Two brands are sold in the United States — Taxus, by Boston Scientific Corp., and Cypher, by Johnson & Johnson's Cordis Corp. Labels say patients should take baby aspirin and Plavix for three months with Cypher and six months with Taxus, based on how long the stents release medication and how long doctors believed it took for the artery to repair itself by forming a new lining. Many doctors prescribe Plavix for up to a year.

Now it seems the coated stents may keep this essential artery lining from forming for a long time, maybe permanently. Without the lining or Plavix, clots can form and stick to stents.

It happened in May to David Reinhart, a 41-year-old legal secretary in Manhattan who collapsed two weeks after finishing the year of Plavix his doctor recommended.

"I feel a bit of a guinea pig," he said of the stent situation. "It's obvious there's a lot they really don't know about it yet."

If it weren't for Swiss efficiency, the risk might not be known. Switzerland's government required a study to prove the new stents were worth their cost — $2,200 to $2,700 versus $600 to $800 for old ones — and to test how long Plavix should be taken. This produced the bombshell finding that patients with coated stents had double the risk of cardiac problems after stopping Plavix than those with plain metal stents.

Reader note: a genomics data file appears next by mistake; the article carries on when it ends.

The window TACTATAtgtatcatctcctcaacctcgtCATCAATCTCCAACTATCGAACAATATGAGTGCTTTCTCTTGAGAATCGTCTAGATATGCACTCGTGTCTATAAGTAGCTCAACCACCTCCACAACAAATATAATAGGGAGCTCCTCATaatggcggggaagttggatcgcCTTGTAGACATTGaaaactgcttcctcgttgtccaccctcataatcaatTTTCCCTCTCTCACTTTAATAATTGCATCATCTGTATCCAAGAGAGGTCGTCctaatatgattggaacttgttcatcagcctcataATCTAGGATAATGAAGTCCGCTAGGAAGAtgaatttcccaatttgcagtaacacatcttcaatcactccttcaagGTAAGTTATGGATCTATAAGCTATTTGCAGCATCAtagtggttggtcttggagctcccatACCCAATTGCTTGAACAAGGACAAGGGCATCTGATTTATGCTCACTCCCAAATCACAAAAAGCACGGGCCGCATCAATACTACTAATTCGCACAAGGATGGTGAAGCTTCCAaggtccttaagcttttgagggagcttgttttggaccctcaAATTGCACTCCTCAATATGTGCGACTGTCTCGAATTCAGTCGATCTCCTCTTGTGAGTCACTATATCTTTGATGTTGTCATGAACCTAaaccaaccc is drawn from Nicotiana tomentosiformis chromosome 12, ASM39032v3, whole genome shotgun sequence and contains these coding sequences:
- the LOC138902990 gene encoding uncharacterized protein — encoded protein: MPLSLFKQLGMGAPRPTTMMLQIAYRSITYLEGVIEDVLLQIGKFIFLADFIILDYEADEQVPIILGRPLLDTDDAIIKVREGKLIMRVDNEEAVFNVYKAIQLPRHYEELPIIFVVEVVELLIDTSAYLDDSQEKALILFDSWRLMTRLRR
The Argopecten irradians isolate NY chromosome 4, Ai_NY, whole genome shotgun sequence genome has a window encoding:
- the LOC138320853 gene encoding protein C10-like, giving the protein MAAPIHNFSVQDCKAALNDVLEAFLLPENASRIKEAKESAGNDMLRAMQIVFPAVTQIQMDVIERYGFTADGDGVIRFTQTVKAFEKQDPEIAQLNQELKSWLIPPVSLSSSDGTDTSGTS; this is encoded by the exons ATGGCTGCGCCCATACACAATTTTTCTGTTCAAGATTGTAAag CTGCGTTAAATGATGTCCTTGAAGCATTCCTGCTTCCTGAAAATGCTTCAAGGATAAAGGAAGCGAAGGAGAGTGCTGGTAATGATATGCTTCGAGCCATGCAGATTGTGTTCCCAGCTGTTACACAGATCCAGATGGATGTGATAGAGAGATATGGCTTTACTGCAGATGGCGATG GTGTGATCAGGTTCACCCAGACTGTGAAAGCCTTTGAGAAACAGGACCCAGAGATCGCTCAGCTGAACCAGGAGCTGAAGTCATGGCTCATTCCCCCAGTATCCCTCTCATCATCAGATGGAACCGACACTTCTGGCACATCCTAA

"Everyone has been scrambling around looking in their databases" to see if it's true in their patients, said Dr. Christopher Cannon of Brigham and Women's Hospital in Boston, who consults for Sanofi-Aventis SA, which sells Plavix in the U.S. with Bristol-Myers Squibb.

Many such hospital registry studies have now been reported. Two presented at a recent American Heart Association meeting were provocative.

Dr. Joseph B. Muhlestein at the University of Utah found that deaths and heart attacks were higher with coated stents after three years and that their advantage for preventing artery reclosure disappeared by that time. Doctors in the Netherlands found that the devices were comparable after three years.

"It's led me to wonder maybe we're being too aggressive" in using the new stents, Muhlestein said.